Tags

, , , , , , , ,

Fresh toast: The most evocative smell in the world

Fresh toast: The most evocative smell in the world

What, I wonder, does the past smell like? Is it that leathery, perfumey smell of the inside of Auntie Vera’s handbag? Or is it the dry, clean smell of my father’s shaving cream?

Smell and memory are powerfully linked. The waft of a scent from across the room, the drift of something agricultural in the car window, the yeasty warmth of a fresh loaf, all these can trigger powerful memories.

Sure didn’t our old friend Marcel Proust got a whole seven-volume novel out of what happened when his narrator first smelled and then tasted a freshly baked madeleine cake.

That mix of mint and sweat from sports changing rooms can transport me back to Bective rugby club circa 1985.

“Lash on the Wintergreen lads,” our skipper Jimmy White would exhort us. “At least we’ll smell fit!”

And don’t mention that cologne female Spanish students used to lather on like sheep-dip back in the 1970s.

These days, thanks to chronic allergies and years of inhaling Spanish cologne, my sense of smell is all but gone.

Which is a pity, because scientists have recently discovered what our favourite smell is, and why.

Toast, according to the boffins at Cardiff University, is one of the most universally loved smells. Not burnt toast, mind you, but that golden, just-done toast that is crunchy on the outside and still a little doughy on the inside.

It’s because the smell of toast reminds us of happy childhood memories. Toast is often one of the first solid foods children encounter, and the smell gets imprinted early and deep.

Toasted bread does seem to loom large in the imaginations of a certain kind of English nostalgist.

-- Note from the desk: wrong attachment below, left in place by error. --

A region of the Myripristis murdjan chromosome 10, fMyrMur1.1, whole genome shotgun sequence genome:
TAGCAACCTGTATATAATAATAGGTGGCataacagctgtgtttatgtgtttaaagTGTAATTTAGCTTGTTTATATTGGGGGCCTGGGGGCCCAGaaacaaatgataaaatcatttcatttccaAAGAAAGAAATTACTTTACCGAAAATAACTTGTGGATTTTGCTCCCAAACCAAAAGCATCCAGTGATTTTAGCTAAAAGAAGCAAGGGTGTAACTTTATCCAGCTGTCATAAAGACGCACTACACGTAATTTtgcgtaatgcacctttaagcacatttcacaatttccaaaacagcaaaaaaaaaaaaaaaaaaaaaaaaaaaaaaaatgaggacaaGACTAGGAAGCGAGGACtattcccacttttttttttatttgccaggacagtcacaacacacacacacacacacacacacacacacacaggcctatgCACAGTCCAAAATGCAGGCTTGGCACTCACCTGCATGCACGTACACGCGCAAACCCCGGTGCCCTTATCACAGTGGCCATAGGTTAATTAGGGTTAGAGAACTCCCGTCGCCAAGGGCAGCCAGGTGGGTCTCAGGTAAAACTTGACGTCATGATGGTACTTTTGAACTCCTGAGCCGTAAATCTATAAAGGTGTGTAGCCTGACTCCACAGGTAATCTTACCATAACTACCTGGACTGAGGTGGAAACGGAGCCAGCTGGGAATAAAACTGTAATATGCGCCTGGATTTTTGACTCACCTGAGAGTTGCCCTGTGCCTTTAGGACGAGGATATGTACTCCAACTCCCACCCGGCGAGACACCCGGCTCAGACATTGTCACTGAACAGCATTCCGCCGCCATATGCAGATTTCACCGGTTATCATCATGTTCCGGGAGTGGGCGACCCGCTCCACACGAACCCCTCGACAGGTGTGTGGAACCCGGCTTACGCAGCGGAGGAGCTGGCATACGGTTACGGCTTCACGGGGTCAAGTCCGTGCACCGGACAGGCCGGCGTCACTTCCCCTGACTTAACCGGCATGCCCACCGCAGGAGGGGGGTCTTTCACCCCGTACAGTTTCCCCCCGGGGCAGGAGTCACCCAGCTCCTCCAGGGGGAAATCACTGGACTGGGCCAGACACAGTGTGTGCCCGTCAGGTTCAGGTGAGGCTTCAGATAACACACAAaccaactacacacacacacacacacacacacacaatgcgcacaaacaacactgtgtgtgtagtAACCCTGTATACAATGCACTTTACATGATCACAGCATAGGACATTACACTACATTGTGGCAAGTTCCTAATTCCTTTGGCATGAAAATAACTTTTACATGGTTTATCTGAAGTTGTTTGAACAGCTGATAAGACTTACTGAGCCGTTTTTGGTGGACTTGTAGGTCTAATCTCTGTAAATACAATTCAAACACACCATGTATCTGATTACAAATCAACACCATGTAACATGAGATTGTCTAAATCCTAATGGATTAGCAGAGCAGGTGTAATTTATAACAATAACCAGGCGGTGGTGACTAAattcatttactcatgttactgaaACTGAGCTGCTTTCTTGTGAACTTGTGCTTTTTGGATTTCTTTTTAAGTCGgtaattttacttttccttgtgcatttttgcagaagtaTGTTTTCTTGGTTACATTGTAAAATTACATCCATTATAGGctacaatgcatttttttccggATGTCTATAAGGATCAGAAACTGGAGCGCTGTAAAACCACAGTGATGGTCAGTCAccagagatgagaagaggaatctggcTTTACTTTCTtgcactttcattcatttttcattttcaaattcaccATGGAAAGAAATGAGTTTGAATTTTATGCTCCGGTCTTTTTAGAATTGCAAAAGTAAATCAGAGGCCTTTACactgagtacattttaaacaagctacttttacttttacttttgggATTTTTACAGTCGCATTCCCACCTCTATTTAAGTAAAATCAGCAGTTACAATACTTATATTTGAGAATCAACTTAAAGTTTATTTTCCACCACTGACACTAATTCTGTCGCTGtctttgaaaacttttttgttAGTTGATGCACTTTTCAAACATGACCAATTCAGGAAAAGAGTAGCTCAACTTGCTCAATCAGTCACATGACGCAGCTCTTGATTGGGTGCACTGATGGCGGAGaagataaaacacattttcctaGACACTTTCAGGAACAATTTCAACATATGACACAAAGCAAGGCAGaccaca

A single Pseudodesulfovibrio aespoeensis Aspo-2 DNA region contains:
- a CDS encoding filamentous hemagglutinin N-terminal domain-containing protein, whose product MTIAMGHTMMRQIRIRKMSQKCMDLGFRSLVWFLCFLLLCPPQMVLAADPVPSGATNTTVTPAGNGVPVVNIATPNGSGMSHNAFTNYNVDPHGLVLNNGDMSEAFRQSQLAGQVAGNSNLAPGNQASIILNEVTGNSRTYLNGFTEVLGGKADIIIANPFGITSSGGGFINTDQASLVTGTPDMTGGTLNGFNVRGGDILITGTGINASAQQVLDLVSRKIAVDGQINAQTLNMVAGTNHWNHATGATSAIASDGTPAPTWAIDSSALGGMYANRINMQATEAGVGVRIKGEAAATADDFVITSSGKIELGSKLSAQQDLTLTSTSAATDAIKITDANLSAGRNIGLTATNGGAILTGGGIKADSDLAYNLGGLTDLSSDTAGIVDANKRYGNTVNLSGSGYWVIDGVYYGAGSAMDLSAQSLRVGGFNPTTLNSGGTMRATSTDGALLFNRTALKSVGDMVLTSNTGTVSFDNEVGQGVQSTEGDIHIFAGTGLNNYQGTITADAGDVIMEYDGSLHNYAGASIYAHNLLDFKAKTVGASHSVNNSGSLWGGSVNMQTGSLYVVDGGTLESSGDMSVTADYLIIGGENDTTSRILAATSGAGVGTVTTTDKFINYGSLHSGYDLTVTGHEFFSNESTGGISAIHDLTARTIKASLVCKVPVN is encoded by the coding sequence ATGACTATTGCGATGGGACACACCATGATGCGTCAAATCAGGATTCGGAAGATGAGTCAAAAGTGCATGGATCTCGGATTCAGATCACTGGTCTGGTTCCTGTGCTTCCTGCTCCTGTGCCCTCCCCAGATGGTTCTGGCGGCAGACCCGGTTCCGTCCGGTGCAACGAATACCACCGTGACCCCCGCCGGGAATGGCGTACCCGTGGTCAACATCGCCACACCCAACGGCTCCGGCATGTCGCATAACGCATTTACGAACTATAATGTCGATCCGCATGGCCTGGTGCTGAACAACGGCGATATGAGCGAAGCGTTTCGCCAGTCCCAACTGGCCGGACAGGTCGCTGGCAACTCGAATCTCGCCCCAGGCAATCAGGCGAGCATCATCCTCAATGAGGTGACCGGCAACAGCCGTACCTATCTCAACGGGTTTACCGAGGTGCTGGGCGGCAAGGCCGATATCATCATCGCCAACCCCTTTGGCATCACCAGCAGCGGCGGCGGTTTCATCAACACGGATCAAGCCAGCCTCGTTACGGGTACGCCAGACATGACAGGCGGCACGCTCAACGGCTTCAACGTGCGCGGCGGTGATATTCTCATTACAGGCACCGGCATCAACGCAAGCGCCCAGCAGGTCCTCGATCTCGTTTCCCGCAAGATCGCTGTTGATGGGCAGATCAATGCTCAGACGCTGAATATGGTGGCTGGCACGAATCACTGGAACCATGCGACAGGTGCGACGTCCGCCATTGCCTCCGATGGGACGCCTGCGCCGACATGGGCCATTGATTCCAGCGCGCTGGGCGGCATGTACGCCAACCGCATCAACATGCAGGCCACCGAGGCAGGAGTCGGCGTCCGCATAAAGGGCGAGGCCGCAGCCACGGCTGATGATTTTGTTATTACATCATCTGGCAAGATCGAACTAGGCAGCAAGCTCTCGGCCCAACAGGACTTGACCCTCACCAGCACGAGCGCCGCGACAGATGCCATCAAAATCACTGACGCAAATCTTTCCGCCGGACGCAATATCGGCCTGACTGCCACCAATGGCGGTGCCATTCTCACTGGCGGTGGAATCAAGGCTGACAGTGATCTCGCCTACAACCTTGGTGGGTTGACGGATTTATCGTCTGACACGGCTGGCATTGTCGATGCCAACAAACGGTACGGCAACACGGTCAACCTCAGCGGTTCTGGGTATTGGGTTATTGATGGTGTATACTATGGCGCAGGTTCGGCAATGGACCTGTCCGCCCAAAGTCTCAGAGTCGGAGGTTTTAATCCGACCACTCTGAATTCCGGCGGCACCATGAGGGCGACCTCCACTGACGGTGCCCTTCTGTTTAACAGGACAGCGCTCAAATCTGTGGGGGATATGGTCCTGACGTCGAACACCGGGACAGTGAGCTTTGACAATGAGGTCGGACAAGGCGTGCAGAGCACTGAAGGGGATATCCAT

“All that’s required is a consistent smell, combined with an event powerful enough to pin a given emotion to that particular set of chemicals,” says Professor Tim Jacobs.

Apparently it’s to do with the sugars caramelising in the dry bread and releasing that distinctive smell.

Toasted bread does seem to loom large in the imaginations of a certain kind of English nostalgist.

TV chef Nigel Slater called his memoir simply ‘Toast’, while cookery writer Elizabeth David devoted whole chapter in one of her books to the stuff. She was particular lyrical about the sound of butter being scraped on toast.

Yet toast, despite what you might think, is not that easy to get right, according to an expert friend of mine.

“I just had to send the toast back,” she said of the breakfast offering at a top Irish hotel. “I know there’s a recession on, but some standards have to be maintained.”

For her, the colour must be even, and the butter must be applied (right out to the edges, mind!) within, oh, about 20 seconds of the toaster popping.

I’ve seen her in action in her own kitchen and it’s like a Western variation of the Japanese tea ceremony.

“Lash on the Wintergreen lads,” our skipper Jimmy White would exhort us. “At least we’ll smell fit!”

The butter is softened in a dish over the toaster as the bread itself is toasting below. Her toaster, which has more dials that the flight deck of the Boeing Dreamliner, is calibrated to precise measurements.

When it pops, the bread is grabbed and the butter applied in a sequence of movements so fast that you’re not really sure you saw it at all.

My wife is simply not in the same toast league. The only time I saw her become exercised about toast was shortly after the birth of our daughter.

“Just you wait,” she her friend who had given birth some weeks before, “when they bring you that cup of tea and slice of toast, you’ll forget all about the labour and the birth. It’ll be the best slice of toast you’ll ever eat.”

This mythical slice of Holles Street toast became something of a joke between us in the lead up to the due date.

Trouble sleeping? Baby pushing on your bladder? Nipples cracking? Never mind. It’ll all be but a memory when they bring you that slice of magic toast.

The birth, when it came, went without a hitch. I mentioned the toast to my wife several times as an incentive to push or breathe, until she told me where I could stick it.

Then, in that little bubble of calm that follows the birth, my wife and I were sitting with our new baby and watching the dawn come up over the city.

“Here’s your cup of tea,” said the nurse.

“And toast?” said my wife rather plaintively.

“Sorry love. Toaster’s broken.”